3. IT security operations
  4. IT security standards
  5. Mainframe programming

The five clusters with the lowest salaries are:

  1. Premises security
  2. Medical administration
  3. Dental assistance
  4. Office administration
  5. Logistics administration

While the taxonomy is based on web data collected between 2012 and 2017, the approach has teh potential to be developed on the basis of real time data. And it is likely to be only one of a number of tools produced in the next two years using machine learning to analyse large data sets. The use of real-time data from web vacancies is receiving a lot of attention right now.

There is also interest in the idea of skills clusters in the ongoing debate over the impact of Artificial Intelligence on jobs and employment. Rather than whole occupations disappearing (and others surviving) it is more likely that the different skills required within occupations may change

Comments are closed.

  • Search Pontydysgu.org

    News Bites

    Digital Literacy

    A National Survey fin Wales in 2017-18 showed that 15% of adults (aged 16 and over) in Wales do not regularly use the internet. However, this figure is much higher (26%) amongst people with a limiting long-standing illness, disability or infirmity.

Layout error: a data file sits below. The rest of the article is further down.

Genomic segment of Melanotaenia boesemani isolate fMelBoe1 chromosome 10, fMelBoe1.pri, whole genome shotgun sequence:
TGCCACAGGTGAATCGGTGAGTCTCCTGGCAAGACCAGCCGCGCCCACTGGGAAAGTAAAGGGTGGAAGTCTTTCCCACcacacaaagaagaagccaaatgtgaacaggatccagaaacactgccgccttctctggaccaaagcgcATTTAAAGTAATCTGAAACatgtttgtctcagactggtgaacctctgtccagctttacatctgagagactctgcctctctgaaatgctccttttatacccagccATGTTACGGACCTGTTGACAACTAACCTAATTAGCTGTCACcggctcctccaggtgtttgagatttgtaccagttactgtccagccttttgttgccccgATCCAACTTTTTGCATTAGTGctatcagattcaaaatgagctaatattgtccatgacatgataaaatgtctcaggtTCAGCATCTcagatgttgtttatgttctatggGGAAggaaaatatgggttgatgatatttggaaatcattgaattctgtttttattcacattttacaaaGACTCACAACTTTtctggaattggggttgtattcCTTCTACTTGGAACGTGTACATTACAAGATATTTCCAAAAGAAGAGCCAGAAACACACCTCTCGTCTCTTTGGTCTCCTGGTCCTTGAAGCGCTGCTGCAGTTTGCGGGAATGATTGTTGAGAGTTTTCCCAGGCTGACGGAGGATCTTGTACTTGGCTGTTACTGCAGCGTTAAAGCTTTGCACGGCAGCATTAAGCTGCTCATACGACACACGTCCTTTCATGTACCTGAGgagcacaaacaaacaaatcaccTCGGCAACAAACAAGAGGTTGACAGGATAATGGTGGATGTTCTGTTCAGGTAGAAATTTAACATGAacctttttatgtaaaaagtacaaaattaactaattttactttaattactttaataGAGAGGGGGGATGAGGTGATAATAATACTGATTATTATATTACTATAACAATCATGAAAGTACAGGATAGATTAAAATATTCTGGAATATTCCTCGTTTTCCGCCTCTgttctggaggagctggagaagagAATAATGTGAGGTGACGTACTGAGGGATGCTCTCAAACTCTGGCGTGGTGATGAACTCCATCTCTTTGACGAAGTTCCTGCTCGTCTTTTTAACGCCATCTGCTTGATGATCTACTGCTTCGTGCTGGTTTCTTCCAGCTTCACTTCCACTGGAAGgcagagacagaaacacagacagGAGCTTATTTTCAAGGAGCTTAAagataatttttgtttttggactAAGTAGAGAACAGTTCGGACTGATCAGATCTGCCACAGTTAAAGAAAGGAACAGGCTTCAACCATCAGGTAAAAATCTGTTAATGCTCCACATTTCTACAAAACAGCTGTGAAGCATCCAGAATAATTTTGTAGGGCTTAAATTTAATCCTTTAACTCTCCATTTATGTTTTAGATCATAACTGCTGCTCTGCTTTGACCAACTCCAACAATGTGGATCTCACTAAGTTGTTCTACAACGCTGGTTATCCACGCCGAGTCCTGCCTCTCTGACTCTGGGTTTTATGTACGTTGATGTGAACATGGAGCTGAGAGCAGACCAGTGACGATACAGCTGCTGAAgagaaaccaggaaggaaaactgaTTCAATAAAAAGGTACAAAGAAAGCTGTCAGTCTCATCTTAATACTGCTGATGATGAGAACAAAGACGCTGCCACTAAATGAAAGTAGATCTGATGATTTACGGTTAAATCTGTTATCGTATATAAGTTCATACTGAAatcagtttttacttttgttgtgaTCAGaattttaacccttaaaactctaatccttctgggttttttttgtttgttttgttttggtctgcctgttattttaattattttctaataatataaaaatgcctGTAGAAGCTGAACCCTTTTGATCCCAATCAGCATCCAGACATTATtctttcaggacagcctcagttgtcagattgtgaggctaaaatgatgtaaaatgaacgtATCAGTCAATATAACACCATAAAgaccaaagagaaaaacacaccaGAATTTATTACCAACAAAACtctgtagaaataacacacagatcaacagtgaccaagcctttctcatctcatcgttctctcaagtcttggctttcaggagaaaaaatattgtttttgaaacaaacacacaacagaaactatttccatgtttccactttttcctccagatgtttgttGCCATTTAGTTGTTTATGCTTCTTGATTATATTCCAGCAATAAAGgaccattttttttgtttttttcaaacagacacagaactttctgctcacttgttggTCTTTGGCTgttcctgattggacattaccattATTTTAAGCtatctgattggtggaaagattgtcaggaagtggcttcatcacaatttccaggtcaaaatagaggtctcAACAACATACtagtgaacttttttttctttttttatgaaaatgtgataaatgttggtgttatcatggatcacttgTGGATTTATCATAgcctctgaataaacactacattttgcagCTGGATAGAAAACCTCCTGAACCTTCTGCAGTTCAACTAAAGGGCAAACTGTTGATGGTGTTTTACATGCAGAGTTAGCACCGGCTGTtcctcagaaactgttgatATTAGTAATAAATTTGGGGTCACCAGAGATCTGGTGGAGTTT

A new Welsh Government programme has been launched which will work with organisations across Wales, in order to help people increase their confidence using digital technology, with the aim of helping them improve and manage their health and well-being.

    Digital Communities Wales: Digital Confidence, Health and Well-being, follows on from the initial Digital Communities Wales (DCW) programme which enabled 62,500 people to reap the benefits of going online in the last two years.

    See here for more information


    Zero Hours Contracts

    Figures from the UK Higher Education Statistics Agency show that in total almost 11,500 people – both academics and support staff – working in universities on a standard basis were on a zero-hours contract in 2017-18, out of a total staff head count of about 430,000, reports the Times Higher Education.  Zero-hours contract means the employer is not obliged to provide any minimum working hours